Mike Terry, Deseret News
PROVO — Daniel Cameau remembers bottle-feeding and changing the diapers of his younger cousin, Marcus Idelphonse, when their families lived in the rural outskirts of Haiti's capital city, Port-Au-Prince.
Siblings and cousins pulled together to nurture and sustain each other. Parents, grandparents and older caregivers slowly left the families — some dying, some moving to the job-rich United States to better provide for the families, and at least one was murdered after being an eyewitness to a crime.
After spending his first 20 years in Haiti, it was Cameau's turn in the family's rotation for relocation. He moved away — first joining other family members in Brooklyn, N.Y.; then on an LDS Church mission to the West Indies;and since to Utah, where he and his wife, Eva, are raising a young family.
But he never ceased caring for Marcus, with long-distance nurturing and an occasional money order.
That caring included encouraging Marcus to pursue an education and to learn English. It included sending the Mormon missionaries to Marcus and helping him embrace a new religion. It included cheering Marcus on as he first married and then welcomed his firstborn.
And it included the tear-jerking relief felt by the Cameaus when in the aftermath of Hurricane Ike, cousin Marcus finally called after several days of no communication.
"I'm just grateful I'm still alive," Idelphonse said in his first post-Ike call as he bailed stagnant water out of his small Port-Au-Prince home.
After Tuesday's devastating earthquake in Haiti, and after no contact Wednesday or Thursday, Daniel Cameau longs to hear a similar expression from his cousin Marcus: "I'm still alive."
But he paces around his southwest Provo home, cradling both a landline phone and cell phone, checking TV reports and surfing the Internet to absorb the latest tidbits of information. He sees videos and photographs of Port-Au-Prince landmarks and the accompanying devastation — and he immediately knows the neighborhood of his youth was among the hardest-hit.
"It's like something you would see in a nightmare," he said, taking a break from phones, TVs and computers.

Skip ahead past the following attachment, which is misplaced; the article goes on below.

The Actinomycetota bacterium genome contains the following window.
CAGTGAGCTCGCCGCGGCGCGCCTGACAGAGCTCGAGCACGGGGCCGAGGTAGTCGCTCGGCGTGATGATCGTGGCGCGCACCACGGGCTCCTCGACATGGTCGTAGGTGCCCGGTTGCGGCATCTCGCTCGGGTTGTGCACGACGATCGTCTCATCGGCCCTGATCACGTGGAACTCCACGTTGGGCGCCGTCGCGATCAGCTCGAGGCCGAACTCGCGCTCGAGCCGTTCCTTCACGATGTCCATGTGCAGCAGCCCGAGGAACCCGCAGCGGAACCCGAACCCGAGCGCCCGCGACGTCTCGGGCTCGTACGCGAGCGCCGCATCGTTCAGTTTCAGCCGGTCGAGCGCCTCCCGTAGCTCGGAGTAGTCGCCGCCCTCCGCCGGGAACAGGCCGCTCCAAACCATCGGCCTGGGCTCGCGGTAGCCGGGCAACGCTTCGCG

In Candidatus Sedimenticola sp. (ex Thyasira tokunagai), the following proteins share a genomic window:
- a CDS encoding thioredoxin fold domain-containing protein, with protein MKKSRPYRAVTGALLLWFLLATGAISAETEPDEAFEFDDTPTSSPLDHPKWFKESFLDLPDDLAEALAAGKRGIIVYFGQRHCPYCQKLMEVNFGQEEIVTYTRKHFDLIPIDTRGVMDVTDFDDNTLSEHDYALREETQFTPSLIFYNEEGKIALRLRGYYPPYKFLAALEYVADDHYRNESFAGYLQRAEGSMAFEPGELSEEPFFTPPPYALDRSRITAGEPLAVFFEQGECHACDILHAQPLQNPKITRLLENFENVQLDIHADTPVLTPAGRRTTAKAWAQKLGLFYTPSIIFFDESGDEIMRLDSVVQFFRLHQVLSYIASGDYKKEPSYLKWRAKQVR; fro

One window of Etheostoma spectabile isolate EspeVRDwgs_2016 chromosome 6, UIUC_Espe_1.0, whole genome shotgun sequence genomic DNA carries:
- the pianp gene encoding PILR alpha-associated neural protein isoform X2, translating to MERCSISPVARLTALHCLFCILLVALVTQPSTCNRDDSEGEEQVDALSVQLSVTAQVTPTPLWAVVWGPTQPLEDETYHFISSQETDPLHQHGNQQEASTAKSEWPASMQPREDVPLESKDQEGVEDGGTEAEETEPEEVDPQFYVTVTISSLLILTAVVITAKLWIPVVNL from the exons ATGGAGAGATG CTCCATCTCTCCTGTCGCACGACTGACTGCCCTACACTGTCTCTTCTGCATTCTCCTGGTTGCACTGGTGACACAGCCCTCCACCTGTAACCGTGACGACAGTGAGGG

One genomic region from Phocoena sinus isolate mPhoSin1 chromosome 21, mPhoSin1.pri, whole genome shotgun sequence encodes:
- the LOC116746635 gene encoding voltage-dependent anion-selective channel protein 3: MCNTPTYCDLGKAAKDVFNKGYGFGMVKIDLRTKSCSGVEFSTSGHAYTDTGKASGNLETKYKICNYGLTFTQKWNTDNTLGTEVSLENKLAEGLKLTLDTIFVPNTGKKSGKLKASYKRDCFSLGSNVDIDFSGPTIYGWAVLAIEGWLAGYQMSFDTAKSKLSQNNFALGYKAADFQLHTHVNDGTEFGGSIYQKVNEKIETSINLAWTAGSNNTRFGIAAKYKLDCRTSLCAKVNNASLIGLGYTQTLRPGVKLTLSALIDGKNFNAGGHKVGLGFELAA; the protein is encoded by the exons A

"You cannot help but feel helpless when you're here," he continued. "It has become real and surreal at the same time."
Cameau's immediate family members all live in the United States, including twin brother David, who resides in Orem. They call each other for any new tidbits of information and to talk about possible trips to Haiti to help locate extended family members and friends, including Daniel's aunt, who helped him complete the paperwork to relocate to the United States two decades ago.
"It's like you take a bulldozer and you level the city down with the people still in it," he said. "You have total chaos. And I'm over here wishing I was over there, giving a hand and helping out in any way I could."
Despite hailing from an island nation a half a world way, Eva Cameau has complete empathy with her husband's worry-and-wait predicament.
A native of Indonesia, she suffered through the same extended periods of uncertainties in that country caused by the December 2004 Indian Ocean earthquake and ensuing tsunami that claimed nearly a quarter-million lives.
She went through an extended time of not knowing the status of all her immediate and extended family members living in Indonesia. In the end, they were all fine — they lived in the East Java province, with the tsunami's devastating waves pounding Indonesia's western islands.
"It's just worrying and not being able to do anything about it," said Eva Cameau.
The two met in 1999 as Utah Valley State College students attending the same LDS singles ward; they married the following year.
And neither would have thought their upbringings on opposite sides of the globe would result in shared emotions following major natural disasters, and teaching their young sons about life and death and tsunamis and earthquakes.
But Daniel and Eva Cameau have, just a half-decade apart — 2004 in Indonesia and now, 2010, in Haiti.
"It happened in my country," said Eva Cameau. "I know how he feels, and I know he's hurting," she said of her husband.
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